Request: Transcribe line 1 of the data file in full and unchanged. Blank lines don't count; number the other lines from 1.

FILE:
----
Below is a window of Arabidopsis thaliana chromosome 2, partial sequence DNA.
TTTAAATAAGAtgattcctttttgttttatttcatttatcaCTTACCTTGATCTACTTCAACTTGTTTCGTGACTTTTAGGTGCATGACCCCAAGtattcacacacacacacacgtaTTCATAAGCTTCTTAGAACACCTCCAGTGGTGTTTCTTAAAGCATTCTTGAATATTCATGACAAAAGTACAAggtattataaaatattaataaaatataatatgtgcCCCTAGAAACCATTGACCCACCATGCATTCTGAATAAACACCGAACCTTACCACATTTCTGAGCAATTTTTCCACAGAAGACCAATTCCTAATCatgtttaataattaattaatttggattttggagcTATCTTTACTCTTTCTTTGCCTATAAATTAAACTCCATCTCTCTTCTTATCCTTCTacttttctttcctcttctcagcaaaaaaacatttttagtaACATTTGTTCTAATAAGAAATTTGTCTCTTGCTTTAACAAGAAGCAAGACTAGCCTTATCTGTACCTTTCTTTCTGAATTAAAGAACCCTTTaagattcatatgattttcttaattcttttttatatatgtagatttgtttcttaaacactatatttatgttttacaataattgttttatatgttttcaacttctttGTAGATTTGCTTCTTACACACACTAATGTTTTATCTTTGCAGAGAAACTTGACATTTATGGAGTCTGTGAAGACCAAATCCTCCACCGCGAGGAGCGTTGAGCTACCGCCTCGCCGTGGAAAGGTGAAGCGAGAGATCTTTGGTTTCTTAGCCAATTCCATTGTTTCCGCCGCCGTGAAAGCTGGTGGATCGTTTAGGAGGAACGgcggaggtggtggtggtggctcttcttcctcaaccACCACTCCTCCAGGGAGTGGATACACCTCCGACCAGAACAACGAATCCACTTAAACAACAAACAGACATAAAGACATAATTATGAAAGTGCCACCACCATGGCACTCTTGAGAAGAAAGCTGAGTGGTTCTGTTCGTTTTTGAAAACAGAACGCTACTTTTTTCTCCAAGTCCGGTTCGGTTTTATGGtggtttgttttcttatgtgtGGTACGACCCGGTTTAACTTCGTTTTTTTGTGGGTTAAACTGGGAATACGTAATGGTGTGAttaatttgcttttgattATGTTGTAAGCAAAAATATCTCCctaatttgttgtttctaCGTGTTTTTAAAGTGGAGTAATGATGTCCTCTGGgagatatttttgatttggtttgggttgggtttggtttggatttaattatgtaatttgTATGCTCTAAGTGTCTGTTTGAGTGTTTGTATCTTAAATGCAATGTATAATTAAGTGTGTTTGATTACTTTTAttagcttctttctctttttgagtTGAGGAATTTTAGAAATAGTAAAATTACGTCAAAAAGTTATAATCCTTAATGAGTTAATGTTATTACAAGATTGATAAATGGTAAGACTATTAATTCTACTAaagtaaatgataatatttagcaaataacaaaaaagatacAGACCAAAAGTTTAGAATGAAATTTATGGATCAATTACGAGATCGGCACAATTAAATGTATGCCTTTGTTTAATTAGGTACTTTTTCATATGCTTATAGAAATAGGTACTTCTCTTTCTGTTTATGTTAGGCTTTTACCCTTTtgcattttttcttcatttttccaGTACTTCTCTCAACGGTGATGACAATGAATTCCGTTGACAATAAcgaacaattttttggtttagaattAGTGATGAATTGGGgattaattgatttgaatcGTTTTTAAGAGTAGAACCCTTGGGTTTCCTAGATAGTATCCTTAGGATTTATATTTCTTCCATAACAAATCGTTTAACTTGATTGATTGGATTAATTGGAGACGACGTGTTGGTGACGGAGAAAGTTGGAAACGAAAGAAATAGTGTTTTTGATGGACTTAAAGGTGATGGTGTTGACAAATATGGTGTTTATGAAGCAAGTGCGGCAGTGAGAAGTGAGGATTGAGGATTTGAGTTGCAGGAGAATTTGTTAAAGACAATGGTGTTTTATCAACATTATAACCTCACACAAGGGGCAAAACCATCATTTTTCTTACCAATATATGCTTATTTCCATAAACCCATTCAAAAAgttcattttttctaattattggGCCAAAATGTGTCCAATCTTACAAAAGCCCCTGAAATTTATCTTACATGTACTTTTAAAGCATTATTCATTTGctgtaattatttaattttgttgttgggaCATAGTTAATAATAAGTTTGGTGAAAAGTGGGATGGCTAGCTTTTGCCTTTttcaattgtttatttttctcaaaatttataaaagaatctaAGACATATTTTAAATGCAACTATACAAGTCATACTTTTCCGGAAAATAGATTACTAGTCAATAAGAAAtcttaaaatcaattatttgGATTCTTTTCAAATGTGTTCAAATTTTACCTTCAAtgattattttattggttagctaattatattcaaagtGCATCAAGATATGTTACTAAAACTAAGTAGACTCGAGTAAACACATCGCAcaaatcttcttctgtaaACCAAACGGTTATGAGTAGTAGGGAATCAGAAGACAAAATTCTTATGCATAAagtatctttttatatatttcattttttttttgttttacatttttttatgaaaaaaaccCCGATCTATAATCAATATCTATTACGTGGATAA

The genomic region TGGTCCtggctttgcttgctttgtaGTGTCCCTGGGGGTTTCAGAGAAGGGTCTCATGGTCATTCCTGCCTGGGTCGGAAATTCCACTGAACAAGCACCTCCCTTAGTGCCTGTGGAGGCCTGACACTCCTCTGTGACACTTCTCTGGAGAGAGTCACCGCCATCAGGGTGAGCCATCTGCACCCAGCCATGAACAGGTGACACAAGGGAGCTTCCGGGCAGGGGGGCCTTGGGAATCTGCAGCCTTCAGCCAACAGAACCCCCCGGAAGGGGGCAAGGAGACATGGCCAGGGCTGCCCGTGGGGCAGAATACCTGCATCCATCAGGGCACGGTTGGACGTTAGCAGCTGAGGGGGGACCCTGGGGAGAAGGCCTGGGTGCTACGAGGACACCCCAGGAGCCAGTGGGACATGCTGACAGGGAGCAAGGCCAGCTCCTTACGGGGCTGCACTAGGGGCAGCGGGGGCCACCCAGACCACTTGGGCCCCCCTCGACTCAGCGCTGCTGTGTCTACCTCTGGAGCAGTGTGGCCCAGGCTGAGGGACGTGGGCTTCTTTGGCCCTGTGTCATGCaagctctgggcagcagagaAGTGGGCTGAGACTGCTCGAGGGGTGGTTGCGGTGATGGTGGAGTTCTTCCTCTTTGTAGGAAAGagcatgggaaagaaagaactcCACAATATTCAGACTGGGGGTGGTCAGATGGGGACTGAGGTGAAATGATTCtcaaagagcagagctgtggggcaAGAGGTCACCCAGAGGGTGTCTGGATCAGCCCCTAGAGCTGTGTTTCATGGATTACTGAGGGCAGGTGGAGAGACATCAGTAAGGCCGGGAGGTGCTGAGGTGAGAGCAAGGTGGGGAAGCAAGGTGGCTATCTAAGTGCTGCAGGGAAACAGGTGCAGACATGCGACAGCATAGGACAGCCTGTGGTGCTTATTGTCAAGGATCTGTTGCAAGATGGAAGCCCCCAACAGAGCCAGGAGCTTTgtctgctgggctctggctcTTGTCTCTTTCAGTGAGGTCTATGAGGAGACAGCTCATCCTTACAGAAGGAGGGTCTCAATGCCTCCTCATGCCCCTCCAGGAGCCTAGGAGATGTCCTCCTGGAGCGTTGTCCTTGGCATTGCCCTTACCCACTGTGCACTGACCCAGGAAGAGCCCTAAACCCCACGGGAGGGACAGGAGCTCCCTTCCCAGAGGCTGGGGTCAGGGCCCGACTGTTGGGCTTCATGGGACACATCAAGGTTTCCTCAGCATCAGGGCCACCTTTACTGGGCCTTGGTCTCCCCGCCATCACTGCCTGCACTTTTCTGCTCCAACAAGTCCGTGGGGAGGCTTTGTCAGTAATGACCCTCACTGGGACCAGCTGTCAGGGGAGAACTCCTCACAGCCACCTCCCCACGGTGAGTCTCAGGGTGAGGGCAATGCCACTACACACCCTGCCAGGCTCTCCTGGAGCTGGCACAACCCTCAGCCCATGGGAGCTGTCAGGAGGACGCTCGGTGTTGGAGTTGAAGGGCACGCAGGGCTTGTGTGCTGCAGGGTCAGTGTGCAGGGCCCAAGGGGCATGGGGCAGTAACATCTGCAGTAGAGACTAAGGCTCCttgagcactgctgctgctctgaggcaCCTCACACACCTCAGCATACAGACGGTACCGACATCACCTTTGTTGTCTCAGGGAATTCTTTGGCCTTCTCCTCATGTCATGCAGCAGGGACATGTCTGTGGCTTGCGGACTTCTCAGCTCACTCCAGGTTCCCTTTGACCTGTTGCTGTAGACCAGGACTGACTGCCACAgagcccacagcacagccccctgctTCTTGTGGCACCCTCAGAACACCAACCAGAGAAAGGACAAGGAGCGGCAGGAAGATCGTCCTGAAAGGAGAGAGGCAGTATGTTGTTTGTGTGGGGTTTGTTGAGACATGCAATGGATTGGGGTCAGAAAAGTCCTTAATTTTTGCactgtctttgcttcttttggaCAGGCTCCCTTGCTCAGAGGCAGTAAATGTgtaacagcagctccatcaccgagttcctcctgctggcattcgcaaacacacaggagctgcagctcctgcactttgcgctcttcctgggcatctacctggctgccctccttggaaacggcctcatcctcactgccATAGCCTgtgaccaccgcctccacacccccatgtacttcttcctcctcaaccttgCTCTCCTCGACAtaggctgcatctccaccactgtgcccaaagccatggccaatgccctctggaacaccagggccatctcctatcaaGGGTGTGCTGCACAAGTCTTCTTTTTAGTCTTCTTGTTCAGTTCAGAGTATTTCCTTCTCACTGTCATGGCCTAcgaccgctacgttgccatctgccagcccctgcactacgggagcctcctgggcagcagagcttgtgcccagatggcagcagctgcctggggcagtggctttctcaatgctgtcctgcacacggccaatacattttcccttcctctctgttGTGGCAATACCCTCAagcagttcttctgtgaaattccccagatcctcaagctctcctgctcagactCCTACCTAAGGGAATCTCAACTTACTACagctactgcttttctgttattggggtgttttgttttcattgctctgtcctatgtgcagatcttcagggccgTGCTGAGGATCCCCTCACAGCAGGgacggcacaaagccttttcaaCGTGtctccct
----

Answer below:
Below is a window of Arabidopsis thaliana chromosome 2, partial sequence DNA.